(Above: Illegal Immigrant, Decision Portrait Series. Stitched words: Looking for the American Dream. Xylene photo transfer on tea-stained muslin. Hand stitched. 25" x 19" unframed; 31" x 25" framed. Click on image to enlarge.)

When I started this series I didn't think I'd find an undocumented worker willing to pose for this decision. It would be a risky thing for someone in this position to do. Through the help of others, this brave man came forth. His face is partially covered. He agreed to pose. Others signed the "model's release" as "witnesses" to our agreement. Thus, he is protected and I have the legal right to use the image.

(Above: Illegal Immigrant, Decision Portrait. Detail. Click on image to enlarge.)

There's quite a lot of controversy about our "southern neighbors" coming to this country without work permits, having children within our borders, working in unsafe environments, being paid "under the table", and all sorts of other things. There are solid arguments on both sides of these issues. Fortunately, this series isn't about the controversy. I have no intention to suggest a "right" or a "wrong". My aim is simply to present a real person who made this decision with no value judgment attached. This is it.

The decision this man made was to come to a place where he could work for more money than he could make in this own country. He is looking and working and hoping for THE AMERICAN DREAM.

(Above: Illegal Immigrant, Detail. Click on image to enlarge.)

This is a theme that has fascinated me in the past and will be on my mind in the coming week while traveling with my parents and sister Wanda to Hungary. My Dad and his family came to this country in 1952. They were immigrants. They, too, were looking for the AMERICAN DREAM. (They came legally but after being deported from Hungary and living for three years in a displace persons camp in West Germany.) As a result, I grew up believing that the USA is undoubtedly the land of opportunity. I understand the desire to any means.

To view a video of an altered book I created called American Dream (2007), CLICK HERE.

Friday, August 06, 2010

Stained Glass XXI and going to Asheville

(Above: Stained Glass XXI, detail of the top. Click on image to enlarge.)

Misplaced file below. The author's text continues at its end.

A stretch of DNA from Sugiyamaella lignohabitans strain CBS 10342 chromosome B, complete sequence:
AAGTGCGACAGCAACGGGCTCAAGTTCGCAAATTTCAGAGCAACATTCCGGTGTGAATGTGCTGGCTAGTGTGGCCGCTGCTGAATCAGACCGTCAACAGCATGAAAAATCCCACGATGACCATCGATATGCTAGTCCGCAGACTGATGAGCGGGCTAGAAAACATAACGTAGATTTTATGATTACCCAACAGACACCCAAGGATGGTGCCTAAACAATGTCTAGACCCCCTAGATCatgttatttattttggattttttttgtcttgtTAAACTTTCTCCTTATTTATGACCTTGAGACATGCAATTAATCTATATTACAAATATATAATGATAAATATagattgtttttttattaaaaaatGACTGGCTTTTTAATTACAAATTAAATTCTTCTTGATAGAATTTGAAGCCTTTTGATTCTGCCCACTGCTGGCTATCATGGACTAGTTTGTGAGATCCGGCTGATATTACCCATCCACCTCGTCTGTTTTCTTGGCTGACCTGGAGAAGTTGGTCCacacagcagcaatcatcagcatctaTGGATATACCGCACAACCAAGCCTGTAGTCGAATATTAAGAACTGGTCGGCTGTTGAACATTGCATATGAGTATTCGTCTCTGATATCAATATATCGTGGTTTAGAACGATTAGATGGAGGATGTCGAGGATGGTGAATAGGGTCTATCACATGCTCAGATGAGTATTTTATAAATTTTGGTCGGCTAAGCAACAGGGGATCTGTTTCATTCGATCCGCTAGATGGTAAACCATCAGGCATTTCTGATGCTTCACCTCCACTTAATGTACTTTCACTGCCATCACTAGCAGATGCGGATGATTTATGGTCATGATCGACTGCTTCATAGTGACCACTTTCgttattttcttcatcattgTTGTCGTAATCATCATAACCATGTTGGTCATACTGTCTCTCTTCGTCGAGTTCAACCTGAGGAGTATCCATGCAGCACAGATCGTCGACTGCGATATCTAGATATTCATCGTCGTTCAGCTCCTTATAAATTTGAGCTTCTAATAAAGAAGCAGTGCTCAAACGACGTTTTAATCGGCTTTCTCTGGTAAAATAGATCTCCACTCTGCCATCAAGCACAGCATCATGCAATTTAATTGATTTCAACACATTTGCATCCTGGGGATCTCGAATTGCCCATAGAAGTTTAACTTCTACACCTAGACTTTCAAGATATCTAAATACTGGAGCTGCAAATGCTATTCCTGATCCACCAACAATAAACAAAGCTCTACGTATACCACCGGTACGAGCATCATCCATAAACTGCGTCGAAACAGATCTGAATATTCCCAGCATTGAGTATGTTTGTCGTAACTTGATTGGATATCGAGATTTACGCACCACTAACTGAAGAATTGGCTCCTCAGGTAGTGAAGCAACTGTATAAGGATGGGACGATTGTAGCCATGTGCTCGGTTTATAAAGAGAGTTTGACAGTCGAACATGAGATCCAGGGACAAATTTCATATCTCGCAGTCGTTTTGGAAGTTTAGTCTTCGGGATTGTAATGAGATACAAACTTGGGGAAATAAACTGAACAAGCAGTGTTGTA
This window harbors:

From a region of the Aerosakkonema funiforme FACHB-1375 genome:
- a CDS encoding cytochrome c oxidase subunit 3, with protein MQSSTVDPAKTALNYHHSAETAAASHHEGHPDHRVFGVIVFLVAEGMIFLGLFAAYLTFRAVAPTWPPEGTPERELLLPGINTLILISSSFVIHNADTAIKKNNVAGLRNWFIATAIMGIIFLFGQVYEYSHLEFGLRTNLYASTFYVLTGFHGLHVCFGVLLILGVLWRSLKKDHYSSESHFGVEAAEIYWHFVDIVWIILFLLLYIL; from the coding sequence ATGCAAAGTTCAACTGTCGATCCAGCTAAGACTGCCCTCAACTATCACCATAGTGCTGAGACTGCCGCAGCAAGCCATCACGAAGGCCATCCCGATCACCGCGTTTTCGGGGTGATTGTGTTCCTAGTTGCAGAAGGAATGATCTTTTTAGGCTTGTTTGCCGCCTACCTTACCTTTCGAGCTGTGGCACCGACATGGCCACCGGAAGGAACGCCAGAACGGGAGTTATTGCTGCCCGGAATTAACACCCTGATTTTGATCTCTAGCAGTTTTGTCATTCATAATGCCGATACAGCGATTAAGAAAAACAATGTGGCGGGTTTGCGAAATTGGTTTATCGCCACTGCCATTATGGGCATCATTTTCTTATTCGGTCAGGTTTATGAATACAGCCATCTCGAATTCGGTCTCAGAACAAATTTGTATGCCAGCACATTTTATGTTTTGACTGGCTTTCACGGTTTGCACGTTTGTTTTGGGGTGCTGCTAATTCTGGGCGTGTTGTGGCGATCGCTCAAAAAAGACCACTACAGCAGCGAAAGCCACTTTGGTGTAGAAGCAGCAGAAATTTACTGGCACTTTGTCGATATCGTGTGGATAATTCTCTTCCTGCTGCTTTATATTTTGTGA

With a show just opened in Florence, SC and a major exhibition coming up in Charleston next month, I'm happily very, very busy.....but not so busy that a call from the Grovewood Gallery isn't exciting! They called to say that one of my earlier faux-stained glass fiber pieces recently SOLD! Naturally, I made another one to replace it.

(Above: Stained Glass XXI, full view. Click on image to enlarge.)

I created most of it over last weekend. I finished it after installing my show, "Last Words", in Florence. I almost forgot to snap photos. Thus, the "full view" depicts the piece stitched to an over-sized piece of Edelweiss linen mat board fitting into a black linen liner....leaning against the side of our house....with grass in front of the bottom edge....right before putting it into the outer frame with Plexi-Glass. Not the best way to photograph artwork but better than no image at all!

(Above: Stained Glass XXI, detail from the middle. Click on image to enlarge.)

Later this afternoon we are headed to Asheville to deliver the work and to browse through the downtown galleries for the city's "First Friday" art crawl. Should be fun especially since I'm not driving. I'll be stitching on a grave rubbing art quilt and looking out the favorite way to travel. Speaking of "travel", I'm about to head out of the country next Monday. I'll be flying to Budapest! My sister Wanda, my Mom and Dad, and my Dad's first cousin's wife Ann will meet me at the airport. We're headed to a "town reunion" in Udvari, the rural farm community where my Dad's family lived before being forced to leave after World War II. It's a once-in-a-lifetime opportunity to visit, hear stories from the past, collect inspiration for future artwork, enjoy family, and have a goulash party to remember!

(Above: Stained Glass XXI, detail from the bottom. Click on image to enlarge.)

Florence Reception

(Above: Mathias, Steve, and I at "Last Words", my solo show at Gallery 412 in the Florence Regional Arts Alliance, Florence, SC.)

The reception last night was fun. Everyone loved my artificial flower dress. To see images of the show, CLICK HERE!

Thursday, August 05, 2010

"Last Words" opens TONIGHT and Quilt National '11 submission

My solo show, "Last Words", at Gallery 412 in the Florence Regional Arts Alliance, 412 Dargan Street in Florence, SC opens tonight with a reception from 6 - 8. Scroll down for lots of photos. Today I also submitted two new Grave Rubbing Art Quilts to Quilt National '11. I've never submitted for this show. I followed the rules EXACTLY....and to make doubly sure that these entries are not on any other person's blog or website....I've shown neither to anybody outside my immediate family, on-line or otherwise! They aren't in my "Last Words" show either. As soon as I'm most likely "rejected", I'll post them!